CHANGES in how to dispose of house and garden waste are set to affect 10,000 households in the borough.
From August 1 a three-month pilot scheme to trial a new way for green/garden waste to be collected from 40 per cent of homes in the Boston area will run with fortnightly collections.
At a Boston Borough Council joint scrutiny committee meeting on Thursday members voted to go ahead with the scheme during which an estimated 700 tonnes of biodegradable garden waste will be diverted from landfill and sent for composting. This will equate to a saving of £45,731 with the money used to pilot the new ‘cost-neutral’ scheme.
“This kerbside green waste collection scheme is what the people of the borough want,” said Coun Michael Brookes, portfolio holder for green waste, refuse and recycling.
“During the growing season at least 30 per cent of the residual waste goes to landfill is garden waste. We need to put this right.”
Ten refuse collection rounds which produce the most garden waste were identified for inclusion in the scheme. During this time households will be issued with blue sacks to put their recyclables in and the blue bins will be used solely for garden waste.
Currently garden waste is put in with residual household waste in the green bins, but during the scheme this will no longer be permitted.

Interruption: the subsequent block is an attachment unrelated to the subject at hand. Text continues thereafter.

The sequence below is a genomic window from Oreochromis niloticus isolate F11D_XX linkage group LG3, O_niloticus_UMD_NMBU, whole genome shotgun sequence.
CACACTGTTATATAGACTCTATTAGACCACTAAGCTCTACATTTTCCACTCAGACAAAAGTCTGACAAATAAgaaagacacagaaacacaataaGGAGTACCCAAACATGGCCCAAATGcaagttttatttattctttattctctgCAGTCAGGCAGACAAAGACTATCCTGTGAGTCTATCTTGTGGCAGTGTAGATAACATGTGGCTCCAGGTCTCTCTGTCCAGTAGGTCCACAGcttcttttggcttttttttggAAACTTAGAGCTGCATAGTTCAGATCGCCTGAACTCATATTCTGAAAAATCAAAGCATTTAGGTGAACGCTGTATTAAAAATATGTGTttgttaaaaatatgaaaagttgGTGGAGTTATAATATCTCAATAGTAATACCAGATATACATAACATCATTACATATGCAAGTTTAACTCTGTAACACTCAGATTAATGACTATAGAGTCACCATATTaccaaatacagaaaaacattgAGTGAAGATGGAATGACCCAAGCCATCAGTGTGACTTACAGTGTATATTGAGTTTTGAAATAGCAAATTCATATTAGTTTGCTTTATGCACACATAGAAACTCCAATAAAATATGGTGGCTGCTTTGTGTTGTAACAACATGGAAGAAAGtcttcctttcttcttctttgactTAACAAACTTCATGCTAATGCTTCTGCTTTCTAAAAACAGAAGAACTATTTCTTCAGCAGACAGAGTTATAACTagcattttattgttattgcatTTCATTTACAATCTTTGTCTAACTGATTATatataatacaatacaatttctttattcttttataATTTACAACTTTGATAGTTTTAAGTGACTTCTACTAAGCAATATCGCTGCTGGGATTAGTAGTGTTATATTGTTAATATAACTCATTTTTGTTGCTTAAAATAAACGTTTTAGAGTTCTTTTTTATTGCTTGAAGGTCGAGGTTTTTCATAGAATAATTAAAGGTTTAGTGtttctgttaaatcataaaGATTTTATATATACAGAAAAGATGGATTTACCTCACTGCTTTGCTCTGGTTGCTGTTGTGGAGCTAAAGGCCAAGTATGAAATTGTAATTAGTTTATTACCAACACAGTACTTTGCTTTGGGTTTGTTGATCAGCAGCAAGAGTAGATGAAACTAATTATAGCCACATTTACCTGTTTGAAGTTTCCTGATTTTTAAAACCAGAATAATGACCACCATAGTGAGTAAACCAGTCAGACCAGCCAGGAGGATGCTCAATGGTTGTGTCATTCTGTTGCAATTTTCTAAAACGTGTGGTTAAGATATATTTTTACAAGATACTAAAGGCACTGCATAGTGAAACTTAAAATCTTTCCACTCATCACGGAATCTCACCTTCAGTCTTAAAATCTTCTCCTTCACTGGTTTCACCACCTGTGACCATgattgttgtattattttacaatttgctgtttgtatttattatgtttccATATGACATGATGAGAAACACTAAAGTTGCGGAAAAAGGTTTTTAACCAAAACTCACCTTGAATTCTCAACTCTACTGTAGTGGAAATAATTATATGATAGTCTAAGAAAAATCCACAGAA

Even those without a garden will still have to use the blue sacks for their recyclable matierials - including glass.
Coun David Owens voiced concerns about residents being confused with the new scheme leading to cross-contamination between the refuse. “I can foresee a great deal of confusion and non-compliance.” he said. “We already have cross-contaminations issue now with the two bins.”
The council said it was not looking to impose fines, but may not collect the rubbish if it is placed in the wrong bin/bag.
If the pilot is successful the council will look at the possibility of rolling out a garden waste collection system across the borough – with one option being the introduction of a new wheelie bin.
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